What Was Missing In Yesterday's POTUS Speech on ED Reform

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Excerpts below from President Obama's speech on education reform at the National Urban League Centennial Conference.  Full text here.  White House blog entry here.   Video at the bottom.  

Two interesting things not in the speech. First, no call for Congress to reauthorize ESEA. This is why most of our Insiders in our recent Education Insider report said they were pessimistic about ESEA being reauthorized anytime soon (a surprising 43% said it wouldn't be until after 2012).  It's also why 75% of our Insiders said the President has to be more engaged in reauthorization.

Second, there was only a vague reference to the $10 billion EduJobs bill.  A bit surprising because in May, Secretary Duncan said, "we need emergency action and we need it now"  and the Hill has been complaining about the Administration sending mixed messages about its budget priorities.  Given that, and that the beginning of school is only a few weeks away, I had expected a more forceful call for Congress to quickly act.  

 

Word Cloud POTUS SpeechExcerpts:

But education is an economic issue -- if not “the” economic issue of our time.  (Applause.) It’s an economic issue when the unemployment rate for folks who’ve never gone to college is almost double what it is for those who have gone to college.  (Applause.)  It’s an economic issue when eight in 10 new jobs will require workforce training or a higher education by the end of this decade.  It’s an economic issue when countries that out-educate us today are going to out-compete us tomorrow. ...

Now, because a higher education has never been more important –- or more expensive -– it’s absolutely essential that we put a college degree within reach for anyone who wants it.  And that’s why we’re making higher education more affordable, so we can meet the goals I’ve set of producing a higher share of college graduates than any other nation by 2020.  I want us to be back at number one instead of number 12.  (Applause.) ...

And in pursuit of that goal, we eliminated taxpayer subsidies to big banks.  We saved tens of billions of dollars, and we used those savings to open the door to additional financial aid -- to open the door for college to millions more students.  This is something that a lot of you may not be aware of, but we have added tens of billions of dollars that were going to bank middlemen, so that that money is now going to students -- millions more students who are getting scholarships to go to college.  (Applause.)  That’s already been done. ...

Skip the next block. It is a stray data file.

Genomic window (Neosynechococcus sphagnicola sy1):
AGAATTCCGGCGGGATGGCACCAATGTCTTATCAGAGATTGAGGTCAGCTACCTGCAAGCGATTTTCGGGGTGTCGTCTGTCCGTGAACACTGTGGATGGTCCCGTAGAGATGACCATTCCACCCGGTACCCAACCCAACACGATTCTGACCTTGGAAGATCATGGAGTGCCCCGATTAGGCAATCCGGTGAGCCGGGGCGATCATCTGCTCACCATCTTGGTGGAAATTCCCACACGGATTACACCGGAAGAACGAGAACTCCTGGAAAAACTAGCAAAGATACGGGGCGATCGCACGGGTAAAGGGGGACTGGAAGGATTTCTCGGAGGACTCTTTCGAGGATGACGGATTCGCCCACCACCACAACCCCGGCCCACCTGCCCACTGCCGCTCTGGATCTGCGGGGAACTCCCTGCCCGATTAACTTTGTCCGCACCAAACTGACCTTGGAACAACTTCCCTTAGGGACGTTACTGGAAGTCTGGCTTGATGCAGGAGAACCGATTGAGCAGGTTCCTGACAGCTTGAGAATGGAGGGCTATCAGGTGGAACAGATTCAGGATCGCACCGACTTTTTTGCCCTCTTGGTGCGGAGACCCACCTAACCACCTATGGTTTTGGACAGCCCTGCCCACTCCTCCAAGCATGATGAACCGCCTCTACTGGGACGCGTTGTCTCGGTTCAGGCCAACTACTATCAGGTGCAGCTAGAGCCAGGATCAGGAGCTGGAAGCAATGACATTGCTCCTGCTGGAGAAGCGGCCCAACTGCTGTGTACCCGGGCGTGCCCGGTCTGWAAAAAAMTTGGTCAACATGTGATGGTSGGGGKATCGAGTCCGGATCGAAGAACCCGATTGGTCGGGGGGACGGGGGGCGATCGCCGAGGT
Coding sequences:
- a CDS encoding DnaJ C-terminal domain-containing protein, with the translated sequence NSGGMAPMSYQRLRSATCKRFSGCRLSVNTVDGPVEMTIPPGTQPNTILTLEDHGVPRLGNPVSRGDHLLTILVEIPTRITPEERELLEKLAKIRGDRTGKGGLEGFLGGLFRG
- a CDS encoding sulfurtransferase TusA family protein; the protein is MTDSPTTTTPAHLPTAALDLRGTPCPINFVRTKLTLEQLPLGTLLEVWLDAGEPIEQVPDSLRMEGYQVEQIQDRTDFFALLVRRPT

But I think the single most important thing we’ve done is to launch an initiative called Race to the Top.  (Applause.) ...

And so far, the results have been promising and they have been powerful.  In an effort to compete for this extra money, 32 states reformed their education laws before we even spent a dime. The competition leveraged change at the state level.  And because the standards we set were high, only a couple of states actually won the grant in the first round, which meant that the states that didn’t get the money, they’ve now strengthened their applications, made additional reforms. Now 36 have applied in the second round, and 18 states plus the District of Columbia are in the running to get a second grant.  (Applause.)  ...

So understand what’s happened.  In each successive round, we’ve leveraged change across the country.  And even students in those districts that haven’t gotten a grant, they’ve still benefited from the reforms that were initiated.  And this process has sown the seeds of achievement.  It’s forced teachers and principals and officials and parents to forge agreements on tough, and often uncomfortable issues -- to raise their sights and embrace education. ...

So I am 110 percent behind our teachers.  (Applause.)  But all I’m asking in return -- as a President, as a parent, and as a citizen -- is some measure of accountability.  (Applause.)  So even as we applaud teachers for their hard work, we’ve got to make sure we’re seeing results in the classroom.  If we’re not seeing results in the classroom, then let’s work with teachers to help them become more effective.  If that doesn’t work, let’s find the right teacher for that classroom.  (Applause.) ...

And that’s why we’re challenging states to turn around our 5,000 lowest performing schools.  And I don’t think it’s any secret that most of those are serving African American or Hispanic kids.  We’re investing over $4 billion to help them do that, to transform those schools -– $4 billion, which even in Washington is real money.  (Applause.)  This isn’t about -- unlike No Child Left Behind, this isn’t about labeling a troubled school a failure and then just throwing up your hands and saying, well, we’re giving up on you.  It’s about investing in that school’s future, and recruiting the whole community to help turn it around, and identifying viable options for how to move forward.

And I know there are a number of other steps we need to take to lift up our education system -- like saving teachers’ jobs across this country from layoffs -- and I’ll continue fighting to take those steps and save those jobs.  But I’ll also continue to fight for Race to the Top with everything I’ve got, including using a veto to prevent some folks from watering it down.  (Applause.)

 

 

 

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